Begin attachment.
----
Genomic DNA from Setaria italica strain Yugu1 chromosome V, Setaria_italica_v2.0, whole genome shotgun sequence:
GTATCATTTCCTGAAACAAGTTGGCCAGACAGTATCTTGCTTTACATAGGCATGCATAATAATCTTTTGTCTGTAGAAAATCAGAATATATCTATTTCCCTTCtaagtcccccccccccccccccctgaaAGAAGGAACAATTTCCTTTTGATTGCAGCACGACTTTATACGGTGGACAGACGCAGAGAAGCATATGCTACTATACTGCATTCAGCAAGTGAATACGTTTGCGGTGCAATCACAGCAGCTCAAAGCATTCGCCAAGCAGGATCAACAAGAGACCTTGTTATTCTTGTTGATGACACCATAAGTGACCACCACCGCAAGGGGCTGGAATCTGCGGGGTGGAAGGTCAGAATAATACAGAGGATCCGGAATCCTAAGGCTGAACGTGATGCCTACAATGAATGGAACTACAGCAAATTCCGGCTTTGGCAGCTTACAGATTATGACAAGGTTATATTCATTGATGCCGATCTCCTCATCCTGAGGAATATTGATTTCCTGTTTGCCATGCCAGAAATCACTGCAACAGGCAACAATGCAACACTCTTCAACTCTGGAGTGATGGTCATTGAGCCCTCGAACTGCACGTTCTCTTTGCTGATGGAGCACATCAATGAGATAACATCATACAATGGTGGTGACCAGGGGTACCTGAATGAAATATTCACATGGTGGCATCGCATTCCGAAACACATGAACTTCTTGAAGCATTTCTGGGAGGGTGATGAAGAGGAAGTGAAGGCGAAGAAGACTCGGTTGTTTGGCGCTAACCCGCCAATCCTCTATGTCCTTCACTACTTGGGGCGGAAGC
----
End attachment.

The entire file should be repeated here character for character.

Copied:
Genomic DNA from Setaria italica strain Yugu1 chromosome V, Setaria_italica_v2.0, whole genome shotgun sequence:
GTATCATTTCCTGAAACAAGTTGGCCAGACAGTATCTTGCTTTACATAGGCATGCATAATAATCTTTTGTCTGTAGAAAATCAGAATATATCTATTTCCCTTCtaagtcccccccccccccccccctgaaAGAAGGAACAATTTCCTTTTGATTGCAGCACGACTTTATACGGTGGACAGACGCAGAGAAGCATATGCTACTATACTGCATTCAGCAAGTGAATACGTTTGCGGTGCAATCACAGCAGCTCAAAGCATTCGCCAAGCAGGATCAACAAGAGACCTTGTTATTCTTGTTGATGACACCATAAGTGACCACCACCGCAAGGGGCTGGAATCTGCGGGGTGGAAGGTCAGAATAATACAGAGGATCCGGAATCCTAAGGCTGAACGTGATGCCTACAATGAATGGAACTACAGCAAATTCCGGCTTTGGCAGCTTACAGATTATGACAAGGTTATATTCATTGATGCCGATCTCCTCATCCTGAGGAATATTGATTTCCTGTTTGCCATGCCAGAAATCACTGCAACAGGCAACAATGCAACACTCTTCAACTCTGGAGTGATGGTCATTGAGCCCTCGAACTGCACGTTCTCTTTGCTGATGGAGCACATCAATGAGATAACATCATACAATGGTGGTGACCAGGGGTACCTGAATGAAATATTCACATGGTGGCATCGCATTCCGAAACACATGAACTTCTTGAAGCATTTCTGGGAGGGTGATGAAGAGGAAGTGAAGGCGAAGAAGACTCGGTTGTTTGGCGCTAACCCGCCAATCCTCTATGTCCTTCACTACTTGGGGCGGAAGC